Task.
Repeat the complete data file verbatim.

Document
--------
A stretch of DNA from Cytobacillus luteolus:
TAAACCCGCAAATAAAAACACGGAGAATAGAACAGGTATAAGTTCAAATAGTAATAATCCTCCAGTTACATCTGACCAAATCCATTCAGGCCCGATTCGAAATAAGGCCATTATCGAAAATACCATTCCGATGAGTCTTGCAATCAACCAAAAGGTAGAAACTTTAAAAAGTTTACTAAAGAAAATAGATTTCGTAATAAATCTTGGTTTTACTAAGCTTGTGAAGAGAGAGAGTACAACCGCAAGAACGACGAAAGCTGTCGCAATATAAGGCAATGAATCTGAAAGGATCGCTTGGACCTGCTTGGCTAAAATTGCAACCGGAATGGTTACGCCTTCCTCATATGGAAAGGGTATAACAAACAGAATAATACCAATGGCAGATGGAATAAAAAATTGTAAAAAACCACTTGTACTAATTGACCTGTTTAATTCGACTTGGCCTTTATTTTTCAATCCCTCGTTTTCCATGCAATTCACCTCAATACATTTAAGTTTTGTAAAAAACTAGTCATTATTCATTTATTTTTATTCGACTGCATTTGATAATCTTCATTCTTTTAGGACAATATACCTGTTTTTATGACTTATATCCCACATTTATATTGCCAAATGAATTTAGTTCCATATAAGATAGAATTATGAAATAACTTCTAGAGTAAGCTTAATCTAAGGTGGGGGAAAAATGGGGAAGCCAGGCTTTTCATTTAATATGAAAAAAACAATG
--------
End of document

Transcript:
A stretch of DNA from Cytobacillus luteolus:
TAAACCCGCAAATAAAAACACGGAGAATAGAACAGGTATAAGTTCAAATAGTAATAATCCTCCAGTTACATCTGACCAAATCCATTCAGGCCCGATTCGAAATAAGGCCATTATCGAAAATACCATTCCGATGAGTCTTGCAATCAACCAAAAGGTAGAAACTTTAAAAAGTTTACTAAAGAAAATAGATTTCGTAATAAATCTTGGTTTTACTAAGCTTGTGAAGAGAGAGAGTACAACCGCAAGAACGACGAAAGCTGTCGCAATATAAGGCAATGAATCTGAAAGGATCGCTTGGACCTGCTTGGCTAAAATTGCAACCGGAATGGTTACGCCTTCCTCATATGGAAAGGGTATAACAAACAGAATAATACCAATGGCAGATGGAATAAAAAATTGTAAAAAACCACTTGTACTAATTGACCTGTTTAATTCGACTTGGCCTTTATTTTTCAATCCCTCGTTTTCCATGCAATTCACCTCAATACATTTAAGTTTTGTAAAAAACTAGTCATTATTCATTTATTTTTATTCGACTGCATTTGATAATCTTCATTCTTTTAGGACAATATACCTGTTTTTATGACTTATATCCCACATTTATATTGCCAAATGAATTTAGTTCCATATAAGATAGAATTATGAAATAACTTCTAGAGTAAGCTTAATCTAAGGTGGGGGAAAAATGGGGAAGCCAGGCTTTTCATTTAATATGAAAAAAACAATG